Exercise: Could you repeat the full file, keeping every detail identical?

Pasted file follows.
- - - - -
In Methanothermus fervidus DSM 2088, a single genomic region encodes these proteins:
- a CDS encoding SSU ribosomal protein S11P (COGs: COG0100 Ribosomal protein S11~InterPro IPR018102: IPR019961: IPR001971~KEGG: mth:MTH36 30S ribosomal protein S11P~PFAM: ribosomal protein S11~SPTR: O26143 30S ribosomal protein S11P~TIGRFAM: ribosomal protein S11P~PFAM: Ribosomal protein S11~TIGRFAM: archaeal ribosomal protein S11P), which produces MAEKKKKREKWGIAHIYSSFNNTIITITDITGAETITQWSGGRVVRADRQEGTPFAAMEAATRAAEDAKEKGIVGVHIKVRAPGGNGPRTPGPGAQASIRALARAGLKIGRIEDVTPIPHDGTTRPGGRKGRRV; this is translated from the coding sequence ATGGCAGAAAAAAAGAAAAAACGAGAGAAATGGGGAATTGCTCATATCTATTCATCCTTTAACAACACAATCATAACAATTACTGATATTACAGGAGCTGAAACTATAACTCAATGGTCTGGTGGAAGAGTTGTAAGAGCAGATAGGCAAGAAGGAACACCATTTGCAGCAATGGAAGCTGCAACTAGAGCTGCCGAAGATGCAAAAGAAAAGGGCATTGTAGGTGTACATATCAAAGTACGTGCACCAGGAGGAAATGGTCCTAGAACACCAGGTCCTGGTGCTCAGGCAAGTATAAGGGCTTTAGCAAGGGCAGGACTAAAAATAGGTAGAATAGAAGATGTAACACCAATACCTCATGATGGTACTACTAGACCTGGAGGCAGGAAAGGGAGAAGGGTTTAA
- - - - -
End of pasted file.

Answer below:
In Methanothermus fervidus DSM 2088, a single genomic region encodes these proteins:
- a CDS encoding SSU ribosomal protein S11P (COGs: COG0100 Ribosomal protein S11~InterPro IPR018102: IPR019961: IPR001971~KEGG: mth:MTH36 30S ribosomal protein S11P~PFAM: ribosomal protein S11~SPTR: O26143 30S ribosomal protein S11P~TIGRFAM: ribosomal protein S11P~PFAM: Ribosomal protein S11~TIGRFAM: archaeal ribosomal protein S11P), which produces MAEKKKKREKWGIAHIYSSFNNTIITITDITGAETITQWSGGRVVRADRQEGTPFAAMEAATRAAEDAKEKGIVGVHIKVRAPGGNGPRTPGPGAQASIRALARAGLKIGRIEDVTPIPHDGTTRPGGRKGRRV; this is translated from the coding sequence ATGGCAGAAAAAAAGAAAAAACGAGAGAAATGGGGAATTGCTCATATCTATTCATCCTTTAACAACACAATCATAACAATTACTGATATTACAGGAGCTGAAACTATAACTCAATGGTCTGGTGGAAGAGTTGTAAGAGCAGATAGGCAAGAAGGAACACCATTTGCAGCAATGGAAGCTGCAACTAGAGCTGCCGAAGATGCAAAAGAAAAGGGCATTGTAGGTGTACATATCAAAGTACGTGCACCAGGAGGAAATGGTCCTAGAACACCAGGTCCTGGTGCTCAGGCAAGTATAAGGGCTTTAGCAAGGGCAGGACTAAAAATAGGTAGAATAGAAGATGTAACACCAATACCTCATGATGGTACTACTAGACCTGGAGGCAGGAAAGGGAGAAGGGTTTAA